But it’s not just coordinating the separate activities that makes the condo model work, suggests Martyn Botterill, general manager of Patheon’s Swindon site. Whereas Patheon offers experience in building and operating facilities, its client brings unique technical knowledge through its work on a bespoke process.
“Although we would hope to bring a level of expertise to a project from similar things we have worked on in the past, it is the sharing of knowledge and coworking through the project which makes it so powerful and executable,” he says.
And Flexion can feel at home in a custom-built facility while it also benefits from a leading CMO’s amenities. Patheon staff trained specifically for the project carry out supporting functions such as quality control and analysis, Botterill says. The client “only needs to build that which is very specific to their own process,” he adds.
This setup gives Flexion “the best of both worlds,” Leblanc says. “It’s like building our own facility without having to put the infrastructure in place around quality systems and utilities, because those are already there.”
Another advantage, he points out, is the ability to quickly call upon Patheon experts across all of the company’s sites. “Rest assured that if we say we need help, they have got someone on the phone in five minutes,” Leblanc says. On other occasions, help has even been flown in.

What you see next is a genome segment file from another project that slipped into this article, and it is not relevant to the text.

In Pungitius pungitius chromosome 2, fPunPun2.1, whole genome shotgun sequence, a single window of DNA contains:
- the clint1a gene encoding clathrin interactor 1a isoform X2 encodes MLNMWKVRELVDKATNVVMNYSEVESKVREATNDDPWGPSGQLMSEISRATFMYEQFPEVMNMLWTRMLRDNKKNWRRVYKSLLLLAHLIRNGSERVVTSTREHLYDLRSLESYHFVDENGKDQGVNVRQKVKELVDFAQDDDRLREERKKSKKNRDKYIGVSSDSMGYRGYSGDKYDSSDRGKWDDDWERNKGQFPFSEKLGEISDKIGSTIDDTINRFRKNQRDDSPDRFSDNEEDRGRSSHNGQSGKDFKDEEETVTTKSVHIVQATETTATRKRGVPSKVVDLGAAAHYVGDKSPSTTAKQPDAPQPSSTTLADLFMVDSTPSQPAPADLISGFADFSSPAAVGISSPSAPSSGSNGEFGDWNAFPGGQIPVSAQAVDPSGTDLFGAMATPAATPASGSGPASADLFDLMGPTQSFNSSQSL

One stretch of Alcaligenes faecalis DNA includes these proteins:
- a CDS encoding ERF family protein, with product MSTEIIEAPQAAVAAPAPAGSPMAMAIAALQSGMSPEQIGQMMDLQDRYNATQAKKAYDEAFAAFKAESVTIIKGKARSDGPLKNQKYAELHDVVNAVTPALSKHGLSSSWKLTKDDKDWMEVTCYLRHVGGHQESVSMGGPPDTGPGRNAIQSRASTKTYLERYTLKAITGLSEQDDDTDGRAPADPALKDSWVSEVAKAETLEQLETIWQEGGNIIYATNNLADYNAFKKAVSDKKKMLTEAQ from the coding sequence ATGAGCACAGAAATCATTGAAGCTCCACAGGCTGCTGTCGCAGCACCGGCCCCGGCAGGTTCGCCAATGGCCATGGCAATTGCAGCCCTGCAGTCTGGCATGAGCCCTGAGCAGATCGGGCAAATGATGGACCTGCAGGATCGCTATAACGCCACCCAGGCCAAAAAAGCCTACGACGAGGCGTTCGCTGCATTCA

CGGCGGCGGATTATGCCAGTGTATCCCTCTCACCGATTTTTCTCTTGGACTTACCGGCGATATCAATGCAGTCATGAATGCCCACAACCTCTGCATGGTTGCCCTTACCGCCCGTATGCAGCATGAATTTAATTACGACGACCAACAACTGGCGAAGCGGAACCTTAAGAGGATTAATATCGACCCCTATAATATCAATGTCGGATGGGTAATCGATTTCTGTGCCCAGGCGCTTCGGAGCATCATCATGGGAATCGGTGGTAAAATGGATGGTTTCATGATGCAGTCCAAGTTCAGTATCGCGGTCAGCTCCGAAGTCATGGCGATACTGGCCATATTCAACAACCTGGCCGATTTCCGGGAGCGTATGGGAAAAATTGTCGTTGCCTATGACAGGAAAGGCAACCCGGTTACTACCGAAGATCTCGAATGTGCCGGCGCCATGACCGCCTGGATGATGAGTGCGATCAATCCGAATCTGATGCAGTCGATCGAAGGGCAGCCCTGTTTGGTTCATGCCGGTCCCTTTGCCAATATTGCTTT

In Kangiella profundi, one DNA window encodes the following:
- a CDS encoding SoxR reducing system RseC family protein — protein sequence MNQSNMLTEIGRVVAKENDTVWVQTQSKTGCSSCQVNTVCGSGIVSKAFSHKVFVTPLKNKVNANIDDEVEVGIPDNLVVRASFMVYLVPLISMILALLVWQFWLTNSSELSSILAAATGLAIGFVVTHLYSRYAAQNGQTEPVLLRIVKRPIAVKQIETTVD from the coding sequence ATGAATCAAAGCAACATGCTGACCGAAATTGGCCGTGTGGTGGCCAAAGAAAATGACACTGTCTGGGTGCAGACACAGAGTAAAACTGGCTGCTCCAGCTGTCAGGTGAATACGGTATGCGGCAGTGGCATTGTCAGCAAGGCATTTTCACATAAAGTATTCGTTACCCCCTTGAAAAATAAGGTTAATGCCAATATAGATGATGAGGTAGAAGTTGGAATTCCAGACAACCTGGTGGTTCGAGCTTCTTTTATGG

Such service comes at a price, however. Flexion already took out a $30 million loan, mainly to pay for manufacturing equipment. In its 2015 annual report, the company said it anticipates spending a total of $141 million for contract fees and for equipment reimbursement and raw material costs over 10 years. At least $79 million of the total is committed to Patheon for operating the production suite.
But Flexion is looking at a large market opportunity, initially in the treatment of osteoarthritis of the knee. In the U.S., more than 4 million people annually get immediate-release steroid or hyaluronic acid injections in the knee. Steroid injections also are used to treat osteoarthritis pain in the hip, shoulder, foot, and ankle.